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Old October 18th, 2009, 05:17 PM   #1
TownPlanningNE
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Newcastle Great Park | Newcastle | Various | U/C

Description from Newcastle City Council:

The scheme is being delivered by the Great Park Consortium, which includes the house builders Persimmon Homes, Taylor Wimpey and Charles Church. Parts of the development have also been built by Barratt and Bryant.

The early phases of the housing development, known as Warkworth Woods and Melbury are almost complete. The next phase Greenside, to the north of Kingston Park is also well underway.

The largest phase of housing development is being planned to the west of the A1 road, along with the local centre. Around 2500 homes are proposed to be built in total.

Sage and the Primary Care Trust are located at the Great Park on the business park.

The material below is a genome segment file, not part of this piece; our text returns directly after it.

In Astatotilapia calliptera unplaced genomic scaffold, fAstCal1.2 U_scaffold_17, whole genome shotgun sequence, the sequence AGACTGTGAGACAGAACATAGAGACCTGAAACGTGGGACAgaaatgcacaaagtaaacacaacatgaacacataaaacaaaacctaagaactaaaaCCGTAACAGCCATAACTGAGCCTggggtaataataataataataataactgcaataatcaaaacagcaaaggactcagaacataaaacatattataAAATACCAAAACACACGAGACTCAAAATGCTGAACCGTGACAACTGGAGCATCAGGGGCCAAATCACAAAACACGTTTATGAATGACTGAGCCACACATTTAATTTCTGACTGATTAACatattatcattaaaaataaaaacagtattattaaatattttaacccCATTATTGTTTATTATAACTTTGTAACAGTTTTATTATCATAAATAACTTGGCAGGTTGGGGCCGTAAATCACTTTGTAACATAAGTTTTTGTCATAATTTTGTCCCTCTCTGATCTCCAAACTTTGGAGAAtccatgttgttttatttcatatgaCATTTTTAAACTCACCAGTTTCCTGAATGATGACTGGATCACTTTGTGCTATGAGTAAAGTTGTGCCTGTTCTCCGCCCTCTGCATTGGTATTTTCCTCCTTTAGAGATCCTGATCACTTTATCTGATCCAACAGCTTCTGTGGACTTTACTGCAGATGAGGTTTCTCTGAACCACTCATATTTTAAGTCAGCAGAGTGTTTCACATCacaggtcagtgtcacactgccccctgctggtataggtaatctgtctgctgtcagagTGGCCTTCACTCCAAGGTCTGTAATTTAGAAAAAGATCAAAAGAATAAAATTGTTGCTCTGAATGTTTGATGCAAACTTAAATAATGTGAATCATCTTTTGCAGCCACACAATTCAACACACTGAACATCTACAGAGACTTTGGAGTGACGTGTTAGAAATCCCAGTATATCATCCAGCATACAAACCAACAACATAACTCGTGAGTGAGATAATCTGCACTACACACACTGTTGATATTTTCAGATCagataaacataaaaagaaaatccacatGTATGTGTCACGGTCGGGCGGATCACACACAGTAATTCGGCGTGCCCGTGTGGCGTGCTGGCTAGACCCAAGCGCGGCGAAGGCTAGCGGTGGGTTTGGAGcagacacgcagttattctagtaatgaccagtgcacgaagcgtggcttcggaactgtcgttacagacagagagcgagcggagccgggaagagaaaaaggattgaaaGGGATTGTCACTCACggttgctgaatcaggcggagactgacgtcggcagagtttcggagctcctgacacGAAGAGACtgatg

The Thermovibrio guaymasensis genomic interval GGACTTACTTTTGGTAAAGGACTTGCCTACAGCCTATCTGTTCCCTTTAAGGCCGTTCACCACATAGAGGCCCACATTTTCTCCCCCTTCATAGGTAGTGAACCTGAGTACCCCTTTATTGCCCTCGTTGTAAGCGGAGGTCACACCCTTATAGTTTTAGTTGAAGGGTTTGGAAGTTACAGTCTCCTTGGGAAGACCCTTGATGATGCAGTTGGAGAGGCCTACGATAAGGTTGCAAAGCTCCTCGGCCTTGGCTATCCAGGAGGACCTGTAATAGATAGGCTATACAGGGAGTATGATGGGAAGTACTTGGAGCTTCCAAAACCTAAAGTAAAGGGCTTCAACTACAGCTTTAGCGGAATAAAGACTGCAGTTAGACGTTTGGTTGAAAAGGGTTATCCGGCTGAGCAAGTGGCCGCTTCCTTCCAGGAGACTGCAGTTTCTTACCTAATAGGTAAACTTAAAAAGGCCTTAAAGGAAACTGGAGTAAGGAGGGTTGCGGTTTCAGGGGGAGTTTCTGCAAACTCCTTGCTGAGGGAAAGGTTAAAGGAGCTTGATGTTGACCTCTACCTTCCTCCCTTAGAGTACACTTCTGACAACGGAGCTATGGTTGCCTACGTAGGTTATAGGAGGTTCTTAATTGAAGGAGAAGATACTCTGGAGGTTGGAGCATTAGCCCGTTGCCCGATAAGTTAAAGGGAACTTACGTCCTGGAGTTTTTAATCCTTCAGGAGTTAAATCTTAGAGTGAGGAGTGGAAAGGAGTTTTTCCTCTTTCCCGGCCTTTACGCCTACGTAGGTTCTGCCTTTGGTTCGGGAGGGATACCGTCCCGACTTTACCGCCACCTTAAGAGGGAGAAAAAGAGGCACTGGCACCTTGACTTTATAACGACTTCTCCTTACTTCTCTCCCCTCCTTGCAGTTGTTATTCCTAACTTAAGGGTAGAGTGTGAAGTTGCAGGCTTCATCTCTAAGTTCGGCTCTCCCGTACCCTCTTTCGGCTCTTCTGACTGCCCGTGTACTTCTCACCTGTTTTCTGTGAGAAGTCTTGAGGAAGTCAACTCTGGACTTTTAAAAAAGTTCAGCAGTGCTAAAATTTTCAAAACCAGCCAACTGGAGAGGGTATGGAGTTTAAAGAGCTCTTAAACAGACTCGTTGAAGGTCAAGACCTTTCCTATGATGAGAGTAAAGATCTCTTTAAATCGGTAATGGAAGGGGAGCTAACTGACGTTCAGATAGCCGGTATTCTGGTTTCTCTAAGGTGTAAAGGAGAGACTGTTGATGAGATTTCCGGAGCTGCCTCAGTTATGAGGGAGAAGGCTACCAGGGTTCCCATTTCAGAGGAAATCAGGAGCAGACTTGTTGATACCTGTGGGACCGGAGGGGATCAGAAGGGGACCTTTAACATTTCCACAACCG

http://www.newcastle.gov.uk/core.nsf...astlegreatpark


Description from newcastlegreatpark.com:

Newcastle Great Park (NGP) is an impressive sustainable urban development situated in the North East of England. Uniquely positioned in a rural setting, the park will encompass high quality residential dwellings, commercial premises and community facilities offering universal appeal.

Just three miles from Newcastle city centre, the development already has more than 550 homes built and occupied by residents who desire a great new way of living. When completed NGP will offer a wide range of contemporary housing, a high quality business park and a fully developed town centre incorporating retail, health, leisure, hotel and community facilities.